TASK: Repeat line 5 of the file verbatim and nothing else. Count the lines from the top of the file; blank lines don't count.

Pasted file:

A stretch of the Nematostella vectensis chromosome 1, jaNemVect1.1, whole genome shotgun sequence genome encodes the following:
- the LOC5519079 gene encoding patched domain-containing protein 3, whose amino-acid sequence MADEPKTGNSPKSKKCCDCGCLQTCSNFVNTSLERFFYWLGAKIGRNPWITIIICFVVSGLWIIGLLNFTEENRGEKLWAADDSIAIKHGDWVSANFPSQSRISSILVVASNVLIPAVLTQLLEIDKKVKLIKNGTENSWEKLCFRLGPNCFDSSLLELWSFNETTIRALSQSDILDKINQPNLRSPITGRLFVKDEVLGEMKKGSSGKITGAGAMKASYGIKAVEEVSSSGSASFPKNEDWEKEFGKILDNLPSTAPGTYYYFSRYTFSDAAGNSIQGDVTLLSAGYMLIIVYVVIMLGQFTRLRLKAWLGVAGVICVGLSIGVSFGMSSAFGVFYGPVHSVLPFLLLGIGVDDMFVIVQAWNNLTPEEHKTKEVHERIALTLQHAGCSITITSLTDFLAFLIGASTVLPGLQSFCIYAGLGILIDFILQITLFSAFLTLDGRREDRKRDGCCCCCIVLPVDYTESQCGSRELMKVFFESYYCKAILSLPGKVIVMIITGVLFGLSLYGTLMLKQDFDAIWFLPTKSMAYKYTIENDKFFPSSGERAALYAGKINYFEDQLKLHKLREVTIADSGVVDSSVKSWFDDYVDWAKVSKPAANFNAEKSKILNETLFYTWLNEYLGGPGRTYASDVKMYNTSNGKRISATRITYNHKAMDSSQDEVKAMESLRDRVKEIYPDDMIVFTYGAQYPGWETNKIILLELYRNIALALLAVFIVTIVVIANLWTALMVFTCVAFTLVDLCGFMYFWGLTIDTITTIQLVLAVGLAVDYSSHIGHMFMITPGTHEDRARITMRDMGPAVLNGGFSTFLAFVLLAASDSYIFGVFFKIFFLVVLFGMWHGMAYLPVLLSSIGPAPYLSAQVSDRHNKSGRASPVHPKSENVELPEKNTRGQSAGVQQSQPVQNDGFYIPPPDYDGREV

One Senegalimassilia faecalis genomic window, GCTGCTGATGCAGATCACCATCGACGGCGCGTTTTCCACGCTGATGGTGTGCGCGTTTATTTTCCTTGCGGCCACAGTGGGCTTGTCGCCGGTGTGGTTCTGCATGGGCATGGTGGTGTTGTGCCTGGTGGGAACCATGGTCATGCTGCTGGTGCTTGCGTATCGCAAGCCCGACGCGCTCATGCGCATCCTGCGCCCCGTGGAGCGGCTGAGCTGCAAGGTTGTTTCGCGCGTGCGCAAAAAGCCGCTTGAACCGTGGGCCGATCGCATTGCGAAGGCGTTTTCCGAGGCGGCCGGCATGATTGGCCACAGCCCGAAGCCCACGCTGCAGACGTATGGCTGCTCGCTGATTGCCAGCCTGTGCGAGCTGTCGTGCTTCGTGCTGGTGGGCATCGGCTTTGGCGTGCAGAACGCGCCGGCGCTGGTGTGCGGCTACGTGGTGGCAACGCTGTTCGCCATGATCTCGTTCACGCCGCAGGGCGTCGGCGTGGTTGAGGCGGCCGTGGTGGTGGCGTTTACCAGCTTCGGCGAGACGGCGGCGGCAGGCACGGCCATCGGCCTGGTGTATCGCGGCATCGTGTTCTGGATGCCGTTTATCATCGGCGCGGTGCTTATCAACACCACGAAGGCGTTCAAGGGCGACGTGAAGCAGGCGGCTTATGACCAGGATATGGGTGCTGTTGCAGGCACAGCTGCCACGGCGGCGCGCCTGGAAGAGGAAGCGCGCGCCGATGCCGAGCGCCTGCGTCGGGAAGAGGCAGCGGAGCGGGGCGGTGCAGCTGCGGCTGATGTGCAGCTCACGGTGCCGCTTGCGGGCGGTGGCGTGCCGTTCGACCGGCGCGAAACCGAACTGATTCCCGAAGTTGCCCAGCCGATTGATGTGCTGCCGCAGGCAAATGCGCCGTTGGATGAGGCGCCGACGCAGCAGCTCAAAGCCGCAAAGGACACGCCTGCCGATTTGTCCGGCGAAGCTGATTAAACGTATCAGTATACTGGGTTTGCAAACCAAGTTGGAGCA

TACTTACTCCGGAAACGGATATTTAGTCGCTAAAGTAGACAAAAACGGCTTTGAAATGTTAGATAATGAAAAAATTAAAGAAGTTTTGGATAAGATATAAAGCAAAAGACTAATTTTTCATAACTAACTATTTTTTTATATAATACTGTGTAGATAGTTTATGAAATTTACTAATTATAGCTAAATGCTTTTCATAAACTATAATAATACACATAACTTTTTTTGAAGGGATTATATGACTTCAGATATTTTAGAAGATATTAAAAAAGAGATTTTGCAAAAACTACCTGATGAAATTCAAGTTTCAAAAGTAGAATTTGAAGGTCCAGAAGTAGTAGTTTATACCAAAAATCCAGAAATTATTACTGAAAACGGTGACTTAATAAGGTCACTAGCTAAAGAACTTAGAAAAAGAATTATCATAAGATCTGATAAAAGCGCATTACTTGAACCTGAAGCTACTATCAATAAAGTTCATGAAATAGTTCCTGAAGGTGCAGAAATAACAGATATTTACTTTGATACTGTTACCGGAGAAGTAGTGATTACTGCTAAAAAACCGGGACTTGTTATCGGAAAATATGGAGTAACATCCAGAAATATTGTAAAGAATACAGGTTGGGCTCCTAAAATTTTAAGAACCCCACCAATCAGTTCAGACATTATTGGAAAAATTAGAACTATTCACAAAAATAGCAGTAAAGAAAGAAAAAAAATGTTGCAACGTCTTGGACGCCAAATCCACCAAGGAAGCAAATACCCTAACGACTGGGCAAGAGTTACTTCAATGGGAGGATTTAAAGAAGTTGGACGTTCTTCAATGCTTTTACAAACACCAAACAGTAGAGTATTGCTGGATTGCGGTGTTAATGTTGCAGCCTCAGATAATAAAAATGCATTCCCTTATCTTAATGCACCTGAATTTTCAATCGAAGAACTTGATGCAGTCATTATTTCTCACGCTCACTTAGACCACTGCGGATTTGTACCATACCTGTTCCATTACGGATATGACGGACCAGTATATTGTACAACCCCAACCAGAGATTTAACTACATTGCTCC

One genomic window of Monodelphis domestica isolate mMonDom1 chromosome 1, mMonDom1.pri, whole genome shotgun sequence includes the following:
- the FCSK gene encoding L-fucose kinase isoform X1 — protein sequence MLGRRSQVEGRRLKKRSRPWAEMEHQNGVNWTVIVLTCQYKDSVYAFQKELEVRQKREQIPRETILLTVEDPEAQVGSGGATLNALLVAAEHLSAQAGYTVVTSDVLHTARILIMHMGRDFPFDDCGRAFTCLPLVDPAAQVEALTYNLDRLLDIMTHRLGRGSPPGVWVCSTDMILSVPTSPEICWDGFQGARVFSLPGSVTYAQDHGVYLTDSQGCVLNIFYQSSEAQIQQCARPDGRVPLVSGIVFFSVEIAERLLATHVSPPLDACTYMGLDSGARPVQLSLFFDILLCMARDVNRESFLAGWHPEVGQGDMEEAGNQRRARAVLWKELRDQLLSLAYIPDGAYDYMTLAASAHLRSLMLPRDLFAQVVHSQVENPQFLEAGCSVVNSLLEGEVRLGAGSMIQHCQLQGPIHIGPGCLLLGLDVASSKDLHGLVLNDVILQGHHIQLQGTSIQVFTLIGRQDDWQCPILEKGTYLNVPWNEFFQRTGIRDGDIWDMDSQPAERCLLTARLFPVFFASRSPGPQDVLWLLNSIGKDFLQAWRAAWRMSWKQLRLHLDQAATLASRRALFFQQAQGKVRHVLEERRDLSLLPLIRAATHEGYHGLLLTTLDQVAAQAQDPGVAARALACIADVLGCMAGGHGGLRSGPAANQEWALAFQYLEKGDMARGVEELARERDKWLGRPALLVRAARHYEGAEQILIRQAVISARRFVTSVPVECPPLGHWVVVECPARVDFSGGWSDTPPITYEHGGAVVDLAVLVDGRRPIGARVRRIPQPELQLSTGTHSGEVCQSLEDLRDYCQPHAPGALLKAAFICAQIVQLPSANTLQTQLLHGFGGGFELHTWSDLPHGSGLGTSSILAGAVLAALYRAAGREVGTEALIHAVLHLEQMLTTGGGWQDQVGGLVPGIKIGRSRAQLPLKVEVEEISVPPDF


One genomic window of Monodelphis domestica isolate mMonDom1 chromosome 1, mMonDom1.pri, whole genome shotgun sequence includes the following: